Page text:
The Commodore sedan that was in production at the same time as the WB (or one of them, they were updated more frequently) was this 1983 VH model, which was the last one to have chrome bumpers. Front sheetmetal adopted the Opel Senator rather than Rekord/Commodore and the engines were updated to meet more stringent emissions requirements, and are known as the ‘blue’ motors in both 6- and 8-cylinder forms, but EFI was not yet part of the mix. It was also the last car with L, SL. SL/X and SL/E trim levels, with the latter two replaced by Berlina and Calais. I am still training myself to shoot these whenever I can, because the early Commodores aren’t “everywhere” any more.
Going slightly later we have a 1987 VL Calais, and due to the offset front number plate and 19” wheels (from a more recent Commodore) I’m going to assume this is one of the Turbo versions. When this debuted in 1986 it was the first production turbocharged car in Australia, with the Nissan RB30 engine (3.0L inline six) putting out 150kW/202hp and sending the car to 100km/h in about 7.5 sec (take off a couple of tenths for the 0-60mph), before you wound it up. They have been pretty popular to modify, including drag racing and I have seen one that looked almost standard and still used the original driveline (ie no Powerglide or 9″ swaps) run a mid-8 second quarter mile, with a 155mph terminal speed. Not bad going!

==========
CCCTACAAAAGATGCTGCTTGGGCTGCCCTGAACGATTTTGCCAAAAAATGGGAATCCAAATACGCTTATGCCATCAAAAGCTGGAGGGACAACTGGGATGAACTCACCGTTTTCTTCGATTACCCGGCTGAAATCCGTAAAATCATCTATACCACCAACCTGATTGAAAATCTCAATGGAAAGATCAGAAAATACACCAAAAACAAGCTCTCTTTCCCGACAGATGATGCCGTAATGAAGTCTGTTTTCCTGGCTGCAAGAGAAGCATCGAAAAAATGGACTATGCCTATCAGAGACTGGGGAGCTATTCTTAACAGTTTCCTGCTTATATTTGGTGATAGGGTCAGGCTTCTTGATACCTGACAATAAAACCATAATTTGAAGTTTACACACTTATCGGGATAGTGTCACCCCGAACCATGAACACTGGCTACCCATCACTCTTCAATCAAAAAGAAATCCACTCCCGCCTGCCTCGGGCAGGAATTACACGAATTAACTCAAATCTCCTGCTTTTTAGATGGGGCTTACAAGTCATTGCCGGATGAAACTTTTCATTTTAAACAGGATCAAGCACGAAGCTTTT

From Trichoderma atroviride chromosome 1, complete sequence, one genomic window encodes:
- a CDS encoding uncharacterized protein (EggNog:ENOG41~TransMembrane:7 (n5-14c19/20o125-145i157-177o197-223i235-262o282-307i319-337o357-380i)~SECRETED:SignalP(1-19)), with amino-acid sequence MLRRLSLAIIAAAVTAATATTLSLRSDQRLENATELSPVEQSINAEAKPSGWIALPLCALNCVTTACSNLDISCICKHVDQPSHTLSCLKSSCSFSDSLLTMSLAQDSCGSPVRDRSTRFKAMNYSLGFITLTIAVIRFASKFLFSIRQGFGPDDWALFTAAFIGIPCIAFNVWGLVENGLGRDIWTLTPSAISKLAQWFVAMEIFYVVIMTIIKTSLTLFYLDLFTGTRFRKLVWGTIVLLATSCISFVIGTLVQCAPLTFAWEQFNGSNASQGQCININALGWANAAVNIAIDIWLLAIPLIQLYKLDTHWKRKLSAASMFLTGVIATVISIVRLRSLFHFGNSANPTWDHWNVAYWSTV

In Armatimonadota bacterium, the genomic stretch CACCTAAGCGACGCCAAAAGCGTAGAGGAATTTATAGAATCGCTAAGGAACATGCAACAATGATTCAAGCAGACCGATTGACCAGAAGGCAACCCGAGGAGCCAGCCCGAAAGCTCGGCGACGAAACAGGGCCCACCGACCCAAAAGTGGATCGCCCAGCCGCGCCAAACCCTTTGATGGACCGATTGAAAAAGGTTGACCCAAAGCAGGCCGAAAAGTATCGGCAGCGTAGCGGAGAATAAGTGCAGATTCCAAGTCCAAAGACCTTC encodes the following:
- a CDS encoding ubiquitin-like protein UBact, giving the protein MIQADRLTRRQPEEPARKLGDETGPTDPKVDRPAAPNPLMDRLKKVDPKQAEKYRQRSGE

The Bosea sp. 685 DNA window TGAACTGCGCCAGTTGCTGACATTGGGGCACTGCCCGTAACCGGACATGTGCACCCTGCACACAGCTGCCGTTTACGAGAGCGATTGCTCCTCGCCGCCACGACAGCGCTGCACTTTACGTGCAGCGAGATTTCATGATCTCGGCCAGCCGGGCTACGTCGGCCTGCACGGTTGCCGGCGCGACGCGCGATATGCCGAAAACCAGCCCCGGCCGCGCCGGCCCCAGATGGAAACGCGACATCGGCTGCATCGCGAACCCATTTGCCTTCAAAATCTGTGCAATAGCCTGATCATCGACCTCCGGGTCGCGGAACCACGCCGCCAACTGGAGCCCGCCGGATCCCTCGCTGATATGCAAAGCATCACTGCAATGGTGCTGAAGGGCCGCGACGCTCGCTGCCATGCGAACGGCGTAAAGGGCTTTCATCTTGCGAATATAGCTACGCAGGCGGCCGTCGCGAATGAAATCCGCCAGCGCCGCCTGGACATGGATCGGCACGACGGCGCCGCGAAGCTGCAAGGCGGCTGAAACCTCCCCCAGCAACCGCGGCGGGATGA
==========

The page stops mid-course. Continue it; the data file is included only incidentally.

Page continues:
Getting into the 1990s, here is a 1994 HSV Senator 185i. This was nearly the most expensive Holden you could buy (behind the long wheelbase HSV Grange), with a price of AUD$52,300 – the entry level Commodore was $25,700 at the time. The Senator was intended as a more low-key and luxurious car version of the high-performance HSV range.